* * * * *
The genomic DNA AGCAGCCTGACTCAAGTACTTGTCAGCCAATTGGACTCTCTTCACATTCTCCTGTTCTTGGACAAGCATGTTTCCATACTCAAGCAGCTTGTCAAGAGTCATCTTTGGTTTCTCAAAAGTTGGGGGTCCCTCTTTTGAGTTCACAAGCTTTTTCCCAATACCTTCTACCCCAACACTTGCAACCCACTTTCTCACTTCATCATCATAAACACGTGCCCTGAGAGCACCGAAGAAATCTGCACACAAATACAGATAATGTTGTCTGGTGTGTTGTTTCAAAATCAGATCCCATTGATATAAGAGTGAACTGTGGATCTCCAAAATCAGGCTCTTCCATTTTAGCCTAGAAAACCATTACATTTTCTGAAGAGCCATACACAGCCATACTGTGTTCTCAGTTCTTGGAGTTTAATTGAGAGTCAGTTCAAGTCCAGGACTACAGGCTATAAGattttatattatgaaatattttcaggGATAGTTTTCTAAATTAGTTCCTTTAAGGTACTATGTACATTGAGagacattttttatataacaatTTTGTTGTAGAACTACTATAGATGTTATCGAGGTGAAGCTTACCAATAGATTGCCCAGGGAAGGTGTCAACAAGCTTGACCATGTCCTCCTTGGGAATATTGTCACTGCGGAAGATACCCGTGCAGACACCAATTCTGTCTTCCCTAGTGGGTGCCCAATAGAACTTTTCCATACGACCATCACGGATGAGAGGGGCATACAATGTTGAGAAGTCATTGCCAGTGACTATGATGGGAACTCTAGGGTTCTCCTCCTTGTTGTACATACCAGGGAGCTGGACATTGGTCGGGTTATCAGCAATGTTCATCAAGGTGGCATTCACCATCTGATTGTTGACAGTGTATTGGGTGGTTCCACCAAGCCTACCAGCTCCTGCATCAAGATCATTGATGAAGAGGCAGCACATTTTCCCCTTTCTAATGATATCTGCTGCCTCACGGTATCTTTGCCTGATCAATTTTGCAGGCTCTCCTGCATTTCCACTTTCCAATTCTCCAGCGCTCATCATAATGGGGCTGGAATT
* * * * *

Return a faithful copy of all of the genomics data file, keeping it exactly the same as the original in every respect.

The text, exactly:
The genomic DNA AGCAGCCTGACTCAAGTACTTGTCAGCCAATTGGACTCTCTTCACATTCTCCTGTTCTTGGACAAGCATGTTTCCATACTCAAGCAGCTTGTCAAGAGTCATCTTTGGTTTCTCAAAAGTTGGGGGTCCCTCTTTTGAGTTCACAAGCTTTTTCCCAATACCTTCTACCCCAACACTTGCAACCCACTTTCTCACTTCATCATCATAAACACGTGCCCTGAGAGCACCGAAGAAATCTGCACACAAATACAGATAATGTTGTCTGGTGTGTTGTTTCAAAATCAGATCCCATTGATATAAGAGTGAACTGTGGATCTCCAAAATCAGGCTCTTCCATTTTAGCCTAGAAAACCATTACATTTTCTGAAGAGCCATACACAGCCATACTGTGTTCTCAGTTCTTGGAGTTTAATTGAGAGTCAGTTCAAGTCCAGGACTACAGGCTATAAGattttatattatgaaatattttcaggGATAGTTTTCTAAATTAGTTCCTTTAAGGTACTATGTACATTGAGagacattttttatataacaatTTTGTTGTAGAACTACTATAGATGTTATCGAGGTGAAGCTTACCAATAGATTGCCCAGGGAAGGTGTCAACAAGCTTGACCATGTCCTCCTTGGGAATATTGTCACTGCGGAAGATACCCGTGCAGACACCAATTCTGTCTTCCCTAGTGGGTGCCCAATAGAACTTTTCCATACGACCATCACGGATGAGAGGGGCATACAATGTTGAGAAGTCATTGCCAGTGACTATGATGGGAACTCTAGGGTTCTCCTCCTTGTTGTACATACCAGGGAGCTGGACATTGGTCGGGTTATCAGCAATGTTCATCAAGGTGGCATTCACCATCTGATTGTTGACAGTGTATTGGGTGGTTCCACCAAGCCTACCAGCTCCTGCATCAAGATCATTGATGAAGAGGCAGCACATTTTCCCCTTTCTAATGATATCTGCTGCCTCACGGTATCTTTGCCTGATCAATTTTGCAGGCTCTCCTGCATTTCCACTTTCCAATTCTCCAGCGCTCATCATAATGGGGCTGGAATT